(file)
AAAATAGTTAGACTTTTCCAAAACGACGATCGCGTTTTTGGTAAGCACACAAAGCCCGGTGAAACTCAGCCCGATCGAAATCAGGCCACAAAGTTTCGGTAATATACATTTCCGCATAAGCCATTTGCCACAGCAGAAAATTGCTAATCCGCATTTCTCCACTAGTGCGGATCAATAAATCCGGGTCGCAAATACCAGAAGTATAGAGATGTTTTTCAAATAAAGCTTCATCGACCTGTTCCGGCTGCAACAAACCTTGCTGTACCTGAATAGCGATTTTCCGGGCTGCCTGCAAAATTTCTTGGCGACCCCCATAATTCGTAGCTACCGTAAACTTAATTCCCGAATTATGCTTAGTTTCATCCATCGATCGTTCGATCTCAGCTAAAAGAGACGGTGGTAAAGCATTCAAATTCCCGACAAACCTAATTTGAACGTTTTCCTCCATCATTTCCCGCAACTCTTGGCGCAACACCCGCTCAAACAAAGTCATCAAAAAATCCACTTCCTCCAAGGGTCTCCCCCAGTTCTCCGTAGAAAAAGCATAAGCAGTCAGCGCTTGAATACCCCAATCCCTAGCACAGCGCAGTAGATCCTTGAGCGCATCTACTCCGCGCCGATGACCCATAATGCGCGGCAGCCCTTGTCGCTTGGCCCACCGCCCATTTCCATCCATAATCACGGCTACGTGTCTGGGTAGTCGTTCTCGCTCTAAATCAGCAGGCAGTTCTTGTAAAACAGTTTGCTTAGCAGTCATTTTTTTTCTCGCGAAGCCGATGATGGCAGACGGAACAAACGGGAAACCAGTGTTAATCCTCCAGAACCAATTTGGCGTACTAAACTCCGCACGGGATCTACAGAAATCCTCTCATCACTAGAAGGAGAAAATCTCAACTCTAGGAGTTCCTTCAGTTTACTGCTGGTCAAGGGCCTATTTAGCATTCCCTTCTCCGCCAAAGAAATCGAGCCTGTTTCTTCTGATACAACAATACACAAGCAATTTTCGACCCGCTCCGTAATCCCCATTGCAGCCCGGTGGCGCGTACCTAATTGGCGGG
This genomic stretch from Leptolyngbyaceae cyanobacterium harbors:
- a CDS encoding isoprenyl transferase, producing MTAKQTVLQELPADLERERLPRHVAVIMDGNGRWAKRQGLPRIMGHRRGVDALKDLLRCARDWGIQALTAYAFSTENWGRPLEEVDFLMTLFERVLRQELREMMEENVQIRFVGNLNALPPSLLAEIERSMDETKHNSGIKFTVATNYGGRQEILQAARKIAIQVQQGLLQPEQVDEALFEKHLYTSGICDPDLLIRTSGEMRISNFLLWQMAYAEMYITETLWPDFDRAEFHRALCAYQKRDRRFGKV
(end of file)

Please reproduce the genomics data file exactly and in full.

AAAATAGTTAGACTTTTCCAAAACGACGATCGCGTTTTTGGTAAGCACACAAAGCCCGGTGAAACTCAGCCCGATCGAAATCAGGCCACAAAGTTTCGGTAATATACATTTCCGCATAAGCCATTTGCCACAGCAGAAAATTGCTAATCCGCATTTCTCCACTAGTGCGGATCAATAAATCCGGGTCGCAAATACCAGAAGTATAGAGATGTTTTTCAAATAAAGCTTCATCGACCTGTTCCGGCTGCAACAAACCTTGCTGTACCTGAATAGCGATTTTCCGGGCTGCCTGCAAAATTTCTTGGCGACCCCCATAATTCGTAGCTACCGTAAACTTAATTCCCGAATTATGCTTAGTTTCATCCATCGATCGTTCGATCTCAGCTAAAAGAGACGGTGGTAAAGCATTCAAATTCCCGACAAACCTAATTTGAACGTTTTCCTCCATCATTTCCCGCAACTCTTGGCGCAACACCCGCTCAAACAAAGTCATCAAAAAATCCACTTCCTCCAAGGGTCTCCCCCAGTTCTCCGTAGAAAAAGCATAAGCAGTCAGCGCTTGAATACCCCAATCCCTAGCACAGCGCAGTAGATCCTTGAGCGCATCTACTCCGCGCCGATGACCCATAATGCGCGGCAGCCCTTGTCGCTTGGCCCACCGCCCATTTCCATCCATAATCACGGCTACGTGTCTGGGTAGTCGTTCTCGCTCTAAATCAGCAGGCAGTTCTTGTAAAACAGTTTGCTTAGCAGTCATTTTTTTTCTCGCGAAGCCGATGATGGCAGACGGAACAAACGGGAAACCAGTGTTAATCCTCCAGAACCAATTTGGCGTACTAAACTCCGCACGGGATCTACAGAAATCCTCTCATCACTAGAAGGAGAAAATCTCAACTCTAGGAGTTCCTTCAGTTTACTGCTGGTCAAGGGCCTATTTAGCATTCCCTTCTCCGCCAAAGAAATCGAGCCTGTTTCTTCTGATACAACAATACACAAGCAATTTTCGACCCGCTCCGTAATCCCCATTGCAGCCCGGTGGCGCGTACCTAATTGGCGGG
This genomic stretch from Leptolyngbyaceae cyanobacterium harbors:
- a CDS encoding isoprenyl transferase, producing MTAKQTVLQELPADLERERLPRHVAVIMDGNGRWAKRQGLPRIMGHRRGVDALKDLLRCARDWGIQALTAYAFSTENWGRPLEEVDFLMTLFERVLRQELREMMEENVQIRFVGNLNALPPSLLAEIERSMDETKHNSGIKFTVATNYGGRQEILQAARKIAIQVQQGLLQPEQVDEALFEKHLYTSGICDPDLLIRTSGEMRISNFLLWQMAYAEMYITETLWPDFDRAEFHRALCAYQKRDRRFGKV